Second, if China’s currency value (Yuan against US) is higher, it indicates that the US importers would need to pay more US$ for Yuan denominated goods thus making China’s goods more expensive. The US importer which previously imports garment A from China at US$3 per piece would now review its other choices since the price of the same garment A from China has gone up to US$8 (due to the increase in exchange rate). The importer would continue to import from other low cost producing nations like Vietnam, Sri Lanka or India at perhaps, US$7 a piece. The local US producer can only sell the same quality garment at US$12 (due to the higher cost of production). Even if the US succeeds in getting the Chinese to revise upward on its exchange rate, the US would still need to import from other low cost producing countries unless the US would be able to label the other low cost producing nations as “currency manipulator” as well. From the economic standpoint, the US consumers are worse off – they had to pay a higher price for the same quality of goods (US$3 as against US7) – which means a lower standard of living for US residents.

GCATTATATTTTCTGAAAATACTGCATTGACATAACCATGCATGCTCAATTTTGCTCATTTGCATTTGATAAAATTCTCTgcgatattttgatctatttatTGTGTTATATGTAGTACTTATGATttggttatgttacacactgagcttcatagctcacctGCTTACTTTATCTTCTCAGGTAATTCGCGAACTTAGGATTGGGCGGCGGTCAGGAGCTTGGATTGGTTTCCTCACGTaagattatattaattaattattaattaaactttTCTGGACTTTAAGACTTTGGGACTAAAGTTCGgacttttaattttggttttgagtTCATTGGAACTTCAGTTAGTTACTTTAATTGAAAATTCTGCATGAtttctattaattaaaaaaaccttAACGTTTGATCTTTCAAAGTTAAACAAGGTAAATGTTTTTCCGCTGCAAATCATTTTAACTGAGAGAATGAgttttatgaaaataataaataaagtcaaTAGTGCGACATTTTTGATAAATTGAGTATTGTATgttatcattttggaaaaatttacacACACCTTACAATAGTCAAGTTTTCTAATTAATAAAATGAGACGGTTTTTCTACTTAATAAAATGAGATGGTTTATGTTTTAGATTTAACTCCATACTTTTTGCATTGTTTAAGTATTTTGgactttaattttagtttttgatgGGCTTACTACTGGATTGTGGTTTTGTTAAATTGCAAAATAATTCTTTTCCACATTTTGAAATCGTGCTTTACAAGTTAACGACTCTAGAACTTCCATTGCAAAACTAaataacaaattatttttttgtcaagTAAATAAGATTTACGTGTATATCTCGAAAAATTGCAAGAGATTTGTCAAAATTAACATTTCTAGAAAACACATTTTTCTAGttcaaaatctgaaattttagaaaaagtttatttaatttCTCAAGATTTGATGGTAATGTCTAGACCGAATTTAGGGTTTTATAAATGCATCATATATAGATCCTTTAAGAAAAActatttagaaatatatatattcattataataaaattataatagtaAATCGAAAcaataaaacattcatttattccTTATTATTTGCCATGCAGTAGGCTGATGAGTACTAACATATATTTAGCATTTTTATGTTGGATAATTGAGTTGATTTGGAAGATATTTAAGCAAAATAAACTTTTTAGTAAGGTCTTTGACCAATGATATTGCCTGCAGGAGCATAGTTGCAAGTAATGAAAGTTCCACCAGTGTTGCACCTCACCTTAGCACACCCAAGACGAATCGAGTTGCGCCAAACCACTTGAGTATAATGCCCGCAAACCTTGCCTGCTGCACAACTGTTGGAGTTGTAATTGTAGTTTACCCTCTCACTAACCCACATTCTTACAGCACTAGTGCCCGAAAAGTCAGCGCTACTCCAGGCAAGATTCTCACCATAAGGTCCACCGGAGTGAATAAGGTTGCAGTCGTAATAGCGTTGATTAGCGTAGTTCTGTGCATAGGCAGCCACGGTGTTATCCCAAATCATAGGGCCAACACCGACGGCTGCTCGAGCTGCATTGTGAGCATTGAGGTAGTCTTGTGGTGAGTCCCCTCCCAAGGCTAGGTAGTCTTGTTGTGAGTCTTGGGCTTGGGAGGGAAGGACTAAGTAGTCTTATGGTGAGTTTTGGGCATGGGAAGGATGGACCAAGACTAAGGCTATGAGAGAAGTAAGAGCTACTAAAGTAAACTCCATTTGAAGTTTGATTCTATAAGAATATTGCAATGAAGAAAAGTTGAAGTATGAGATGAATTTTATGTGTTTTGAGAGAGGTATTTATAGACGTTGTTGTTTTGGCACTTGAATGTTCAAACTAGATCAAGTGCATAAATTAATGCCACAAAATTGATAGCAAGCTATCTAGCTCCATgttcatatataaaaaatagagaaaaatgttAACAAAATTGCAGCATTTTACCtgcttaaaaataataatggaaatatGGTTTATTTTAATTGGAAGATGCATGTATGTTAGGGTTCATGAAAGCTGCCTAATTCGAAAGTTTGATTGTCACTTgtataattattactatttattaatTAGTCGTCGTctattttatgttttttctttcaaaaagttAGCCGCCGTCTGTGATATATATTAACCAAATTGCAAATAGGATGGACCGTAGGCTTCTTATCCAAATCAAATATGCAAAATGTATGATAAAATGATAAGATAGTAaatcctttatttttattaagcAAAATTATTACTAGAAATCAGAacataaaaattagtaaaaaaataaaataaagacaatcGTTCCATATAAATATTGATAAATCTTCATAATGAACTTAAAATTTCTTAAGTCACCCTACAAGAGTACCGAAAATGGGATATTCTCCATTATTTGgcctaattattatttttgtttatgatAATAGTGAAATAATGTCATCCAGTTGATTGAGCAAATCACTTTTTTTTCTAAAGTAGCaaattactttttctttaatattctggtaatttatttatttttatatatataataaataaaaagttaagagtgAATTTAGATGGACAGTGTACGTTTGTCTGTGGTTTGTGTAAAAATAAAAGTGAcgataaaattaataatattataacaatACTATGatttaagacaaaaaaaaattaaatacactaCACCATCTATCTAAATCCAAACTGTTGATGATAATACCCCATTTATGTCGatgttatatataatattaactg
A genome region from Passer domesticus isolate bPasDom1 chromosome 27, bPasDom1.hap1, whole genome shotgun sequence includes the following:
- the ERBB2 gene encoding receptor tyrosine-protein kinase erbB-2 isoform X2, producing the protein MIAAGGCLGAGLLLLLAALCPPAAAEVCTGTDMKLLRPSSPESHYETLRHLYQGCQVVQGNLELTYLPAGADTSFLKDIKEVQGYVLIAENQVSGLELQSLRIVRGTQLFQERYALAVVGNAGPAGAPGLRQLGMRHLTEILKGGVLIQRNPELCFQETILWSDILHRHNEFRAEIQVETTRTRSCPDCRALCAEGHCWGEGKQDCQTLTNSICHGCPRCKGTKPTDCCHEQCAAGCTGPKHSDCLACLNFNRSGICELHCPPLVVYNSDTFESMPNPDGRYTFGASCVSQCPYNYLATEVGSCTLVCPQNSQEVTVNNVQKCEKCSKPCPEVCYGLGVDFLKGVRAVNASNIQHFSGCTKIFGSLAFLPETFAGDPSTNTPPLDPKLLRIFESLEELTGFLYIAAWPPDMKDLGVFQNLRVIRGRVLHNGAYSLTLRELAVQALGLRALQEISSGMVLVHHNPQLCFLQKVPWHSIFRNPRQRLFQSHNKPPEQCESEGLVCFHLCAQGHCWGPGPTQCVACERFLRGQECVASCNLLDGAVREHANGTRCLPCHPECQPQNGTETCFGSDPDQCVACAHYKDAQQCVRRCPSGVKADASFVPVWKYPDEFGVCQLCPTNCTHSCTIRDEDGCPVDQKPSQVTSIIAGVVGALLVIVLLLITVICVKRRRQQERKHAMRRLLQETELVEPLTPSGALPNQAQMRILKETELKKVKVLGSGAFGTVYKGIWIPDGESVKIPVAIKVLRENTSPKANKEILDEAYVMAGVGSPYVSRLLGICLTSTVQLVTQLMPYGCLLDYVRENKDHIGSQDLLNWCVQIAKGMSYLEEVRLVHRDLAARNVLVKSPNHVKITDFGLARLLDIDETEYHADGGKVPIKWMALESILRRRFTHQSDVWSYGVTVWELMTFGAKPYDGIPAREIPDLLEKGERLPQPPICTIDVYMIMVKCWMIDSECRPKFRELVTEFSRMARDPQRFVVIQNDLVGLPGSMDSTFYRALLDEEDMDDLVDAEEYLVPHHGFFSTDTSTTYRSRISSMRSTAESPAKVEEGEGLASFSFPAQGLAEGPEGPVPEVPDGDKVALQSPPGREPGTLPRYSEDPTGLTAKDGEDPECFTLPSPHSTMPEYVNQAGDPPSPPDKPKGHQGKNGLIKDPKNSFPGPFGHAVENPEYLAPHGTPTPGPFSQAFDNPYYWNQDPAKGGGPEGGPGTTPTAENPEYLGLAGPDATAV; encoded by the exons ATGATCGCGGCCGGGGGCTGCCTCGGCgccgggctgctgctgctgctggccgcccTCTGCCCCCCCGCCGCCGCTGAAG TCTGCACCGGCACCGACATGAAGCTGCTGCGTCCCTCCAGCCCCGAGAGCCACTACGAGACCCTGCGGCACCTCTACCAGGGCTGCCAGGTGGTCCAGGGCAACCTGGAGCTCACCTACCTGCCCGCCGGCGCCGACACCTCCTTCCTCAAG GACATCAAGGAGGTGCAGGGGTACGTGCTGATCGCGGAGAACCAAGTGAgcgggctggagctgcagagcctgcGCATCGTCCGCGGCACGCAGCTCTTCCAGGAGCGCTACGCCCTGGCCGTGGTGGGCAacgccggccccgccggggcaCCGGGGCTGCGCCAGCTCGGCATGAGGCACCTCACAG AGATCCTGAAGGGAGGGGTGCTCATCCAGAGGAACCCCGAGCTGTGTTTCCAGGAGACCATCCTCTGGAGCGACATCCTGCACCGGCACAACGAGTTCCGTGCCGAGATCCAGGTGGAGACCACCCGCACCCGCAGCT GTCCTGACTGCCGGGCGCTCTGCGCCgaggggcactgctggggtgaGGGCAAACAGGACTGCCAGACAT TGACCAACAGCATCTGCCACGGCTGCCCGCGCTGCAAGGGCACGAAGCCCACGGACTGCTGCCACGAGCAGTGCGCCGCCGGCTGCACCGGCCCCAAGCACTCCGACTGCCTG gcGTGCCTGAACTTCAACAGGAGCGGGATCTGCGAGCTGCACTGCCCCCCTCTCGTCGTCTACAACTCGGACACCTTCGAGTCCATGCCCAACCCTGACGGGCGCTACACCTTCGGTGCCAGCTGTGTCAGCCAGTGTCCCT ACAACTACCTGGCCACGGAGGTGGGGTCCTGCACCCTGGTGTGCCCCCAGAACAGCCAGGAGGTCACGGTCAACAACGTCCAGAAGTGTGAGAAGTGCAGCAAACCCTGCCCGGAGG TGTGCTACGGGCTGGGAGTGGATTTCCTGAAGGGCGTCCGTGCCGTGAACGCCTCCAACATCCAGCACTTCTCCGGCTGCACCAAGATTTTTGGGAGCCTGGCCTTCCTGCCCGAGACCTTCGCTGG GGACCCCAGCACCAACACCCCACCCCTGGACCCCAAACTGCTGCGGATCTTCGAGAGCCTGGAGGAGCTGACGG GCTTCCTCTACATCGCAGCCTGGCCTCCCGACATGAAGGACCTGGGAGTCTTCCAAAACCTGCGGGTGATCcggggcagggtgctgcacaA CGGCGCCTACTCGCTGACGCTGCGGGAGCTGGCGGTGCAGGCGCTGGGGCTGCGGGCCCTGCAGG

Third, the flow of trade would not just go back to the US if China’s relented to shore up its exchange rate unless the US residents can also adjust to a lower cost of living and/or increasing its level of work productivity. Personally, I think the US residents actually spent more than what they earned which have been happening throughout the last decade. The savings rate in the US society is extremely low. There are just not enough funds to support the the average family expenditure on a rainy day as was observed n the recent financial related crisis. Translated into a macro arena, the outrageous spending by its populace has caused the US economy to be in deficit since the Bush’s Presidency. Is the US single household willing to live a lifestyle similar to a typical Asian household where the apartment/house is much smaller and the car is just a compact? There is also lots of wastage in the US societies. US children are seen to eat only 30-40% of the food served on the table, with the rest going into the garbage bins. If there is going to be any significant decrease in the US’s current account deficit with a heavy reduction in imports (from China), every US individual will need to change their lifestyle. Are there willing to make this sacrifice?